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The Grain Controversy: Should We Eat Them or Not?
Posted By Kate Tietje On January 14, 2013 @ 3:00 am In Living healthy,Nutrition,Raising healthy eaters,Real Food,Real, whole food,Realfoodmadesimple,Traditional foods | 46 Comments
Written by Kate Tietje , Contributing Writer
Are you working to ditch processed foods and put more real food on the table? This month we're running a series called Real Food Made Simple: A Beginner's Guide to Eating Better . Our goal is to answer the questions  you might have and make the transition a whole lot easier!
When Stephanie told us that we were doing a series all about "basics" in January, I jumped at the chance to talk about the grain controversy.
For those of you who've been around the idea of "traditional foods" or "real foods" for awhile, you may be all too aware of the issue -- and have strong opinions of your own. For those who are newer to real food, you may wonder why in the world grains would be controversial. I'm hoping to shed light on the issue.
The reason I was excited to talk about this is because I've run the gamut of "grain opinions" and practices myself. When we first moved to real food, I was baking bread 1 to 2 times per week, and it was a huge staple in our diet. I didn't want anything to do with giving it up!
But then we learned my daughter (not quite 2 at the time) had issues with gluten plus a bunch of other food allergies. Grains went out of our home, and for a while I was a champion of the "we really don't need grains" line of thinking.
Ultimately we reintroduced grains, choosing to prepare them in a traditional manner, and we take a balanced approach  to them today.
I know some of you who do have strong opinions will probably disagree with some of what I say -- those who believe soaking isn't necessary, or no one should be eating grains at all -- and that's okay. I'm not intending to tell anyone what "the answer" is, because it will look a bit different for every family. Hopefully if you're not sure what to think, you'll have a better idea of at least where to start when we're done! Let's dive in.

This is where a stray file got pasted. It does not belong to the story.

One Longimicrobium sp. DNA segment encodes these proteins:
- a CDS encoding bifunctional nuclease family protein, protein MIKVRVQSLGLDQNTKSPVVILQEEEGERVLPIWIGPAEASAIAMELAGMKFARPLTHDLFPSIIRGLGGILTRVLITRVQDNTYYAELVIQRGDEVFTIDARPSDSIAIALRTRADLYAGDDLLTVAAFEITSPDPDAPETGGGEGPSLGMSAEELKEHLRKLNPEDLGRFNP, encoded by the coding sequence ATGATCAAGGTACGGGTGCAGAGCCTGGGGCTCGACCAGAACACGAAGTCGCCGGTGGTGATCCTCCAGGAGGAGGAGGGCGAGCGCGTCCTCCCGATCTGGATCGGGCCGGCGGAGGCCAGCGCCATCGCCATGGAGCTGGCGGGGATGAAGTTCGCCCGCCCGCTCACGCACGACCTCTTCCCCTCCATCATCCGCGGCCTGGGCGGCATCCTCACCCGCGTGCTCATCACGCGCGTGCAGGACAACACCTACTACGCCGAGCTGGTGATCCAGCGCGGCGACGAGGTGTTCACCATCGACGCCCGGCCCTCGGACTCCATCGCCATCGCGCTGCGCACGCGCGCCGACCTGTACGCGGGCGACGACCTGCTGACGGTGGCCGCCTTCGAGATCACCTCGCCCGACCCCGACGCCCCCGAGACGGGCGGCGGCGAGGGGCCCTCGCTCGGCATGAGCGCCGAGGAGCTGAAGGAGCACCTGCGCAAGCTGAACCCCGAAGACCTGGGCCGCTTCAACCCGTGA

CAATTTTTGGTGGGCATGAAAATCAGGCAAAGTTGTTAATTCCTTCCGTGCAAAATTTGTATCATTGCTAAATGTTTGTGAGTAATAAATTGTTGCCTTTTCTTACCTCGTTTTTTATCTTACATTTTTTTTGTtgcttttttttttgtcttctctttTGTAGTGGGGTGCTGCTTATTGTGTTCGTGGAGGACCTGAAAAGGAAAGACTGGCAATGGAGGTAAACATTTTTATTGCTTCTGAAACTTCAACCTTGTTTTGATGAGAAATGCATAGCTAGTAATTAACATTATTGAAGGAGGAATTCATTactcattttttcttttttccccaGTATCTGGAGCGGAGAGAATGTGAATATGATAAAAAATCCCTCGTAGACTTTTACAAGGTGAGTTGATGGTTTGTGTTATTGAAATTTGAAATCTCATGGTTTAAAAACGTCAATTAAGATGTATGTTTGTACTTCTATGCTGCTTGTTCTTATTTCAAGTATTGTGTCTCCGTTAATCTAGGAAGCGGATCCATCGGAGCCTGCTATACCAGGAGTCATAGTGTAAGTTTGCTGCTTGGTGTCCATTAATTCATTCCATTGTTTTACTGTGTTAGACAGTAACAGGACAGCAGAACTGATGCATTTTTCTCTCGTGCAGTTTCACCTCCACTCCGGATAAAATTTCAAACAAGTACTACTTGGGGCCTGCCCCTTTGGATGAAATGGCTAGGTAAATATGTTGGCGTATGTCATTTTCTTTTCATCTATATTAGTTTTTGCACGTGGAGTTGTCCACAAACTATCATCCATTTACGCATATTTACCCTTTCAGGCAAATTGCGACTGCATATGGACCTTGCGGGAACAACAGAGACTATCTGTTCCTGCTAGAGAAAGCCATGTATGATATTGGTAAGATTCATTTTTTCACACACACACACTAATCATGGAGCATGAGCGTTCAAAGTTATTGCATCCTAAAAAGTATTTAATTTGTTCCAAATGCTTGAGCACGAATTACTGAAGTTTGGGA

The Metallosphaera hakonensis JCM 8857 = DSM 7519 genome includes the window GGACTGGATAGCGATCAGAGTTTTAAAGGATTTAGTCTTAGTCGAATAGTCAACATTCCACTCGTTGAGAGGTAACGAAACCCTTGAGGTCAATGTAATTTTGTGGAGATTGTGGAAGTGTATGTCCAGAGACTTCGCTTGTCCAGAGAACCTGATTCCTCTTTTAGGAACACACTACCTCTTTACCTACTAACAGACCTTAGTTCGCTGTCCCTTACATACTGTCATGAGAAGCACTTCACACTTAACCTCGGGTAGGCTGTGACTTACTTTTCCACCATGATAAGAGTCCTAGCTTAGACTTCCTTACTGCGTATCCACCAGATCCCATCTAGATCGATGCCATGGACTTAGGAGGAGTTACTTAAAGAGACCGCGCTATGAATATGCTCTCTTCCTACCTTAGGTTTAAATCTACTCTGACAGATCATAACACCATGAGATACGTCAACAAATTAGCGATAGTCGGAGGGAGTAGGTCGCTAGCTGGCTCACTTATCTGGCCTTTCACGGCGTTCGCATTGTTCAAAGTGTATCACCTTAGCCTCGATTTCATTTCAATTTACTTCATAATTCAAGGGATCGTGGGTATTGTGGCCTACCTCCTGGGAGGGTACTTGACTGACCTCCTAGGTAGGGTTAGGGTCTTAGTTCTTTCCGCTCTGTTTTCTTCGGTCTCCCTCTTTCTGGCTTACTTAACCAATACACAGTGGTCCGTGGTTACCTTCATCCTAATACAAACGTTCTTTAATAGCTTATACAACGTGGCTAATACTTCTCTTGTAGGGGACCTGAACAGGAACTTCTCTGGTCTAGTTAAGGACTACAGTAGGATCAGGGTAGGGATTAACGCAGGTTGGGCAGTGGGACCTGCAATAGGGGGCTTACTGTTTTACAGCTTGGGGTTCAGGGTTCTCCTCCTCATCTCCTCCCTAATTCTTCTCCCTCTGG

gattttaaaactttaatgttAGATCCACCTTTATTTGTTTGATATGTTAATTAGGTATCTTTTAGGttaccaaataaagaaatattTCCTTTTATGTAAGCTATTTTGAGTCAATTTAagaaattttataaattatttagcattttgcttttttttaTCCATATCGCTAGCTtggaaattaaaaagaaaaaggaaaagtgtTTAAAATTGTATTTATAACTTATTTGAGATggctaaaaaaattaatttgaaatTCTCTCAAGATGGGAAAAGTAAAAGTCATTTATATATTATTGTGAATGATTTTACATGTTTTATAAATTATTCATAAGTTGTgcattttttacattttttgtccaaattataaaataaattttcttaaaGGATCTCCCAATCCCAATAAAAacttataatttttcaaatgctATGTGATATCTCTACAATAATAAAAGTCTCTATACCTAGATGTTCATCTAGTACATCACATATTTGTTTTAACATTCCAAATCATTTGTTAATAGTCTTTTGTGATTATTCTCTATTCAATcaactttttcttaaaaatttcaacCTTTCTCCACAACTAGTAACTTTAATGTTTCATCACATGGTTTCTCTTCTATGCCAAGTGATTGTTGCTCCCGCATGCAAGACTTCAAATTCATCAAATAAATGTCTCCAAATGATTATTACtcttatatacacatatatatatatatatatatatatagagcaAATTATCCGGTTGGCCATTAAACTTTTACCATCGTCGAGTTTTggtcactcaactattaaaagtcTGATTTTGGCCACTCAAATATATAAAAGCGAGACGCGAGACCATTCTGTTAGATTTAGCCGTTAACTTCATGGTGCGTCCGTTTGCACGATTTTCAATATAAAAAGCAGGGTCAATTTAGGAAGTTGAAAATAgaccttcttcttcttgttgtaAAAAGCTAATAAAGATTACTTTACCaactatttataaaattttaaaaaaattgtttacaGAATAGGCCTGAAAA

It was a surprise to me to learn just how controversial grains really are. Most of us are aware of the vegan vs. omnivores debate, i.e. "Should we be eating animal products?" Well, the "should we be eating grains" is just as controversial in some circles.
There are people who will say that grains, especially the gluten found within them (a protein) is poison and nobody should ever eat it for any reason.
There are some real issues with grains, such as:
So, grains aren't all that awesome. More people really do have an issue with them. More people are starting to notice when they go grain-free or at least gluten-free that they feel better...and when they feel better and they read facts like these, it's easy to think grains are bad for us.
Plus, since grains aren't an amazing source of any nutrient and all nutrients found in grains can be found elsewhere, many people end up on the side of "we just shouldn't eat them." It's understandable.
With all of that...why do some people still eat grains?
There are a lot of very legitimate reasons why, actually. And they vary for each family, but here are a few:
*Nuts, especially walnuts, are a good source of magnesium, and beans are as well. Nuts, however, are often high in omega-6 fatty acids (the bad ones) and should be limited. Many families who go grain-free rely heavily on nut-based flours, and this can lead to imbalances too. Beans have the same phytic acid issue as grains.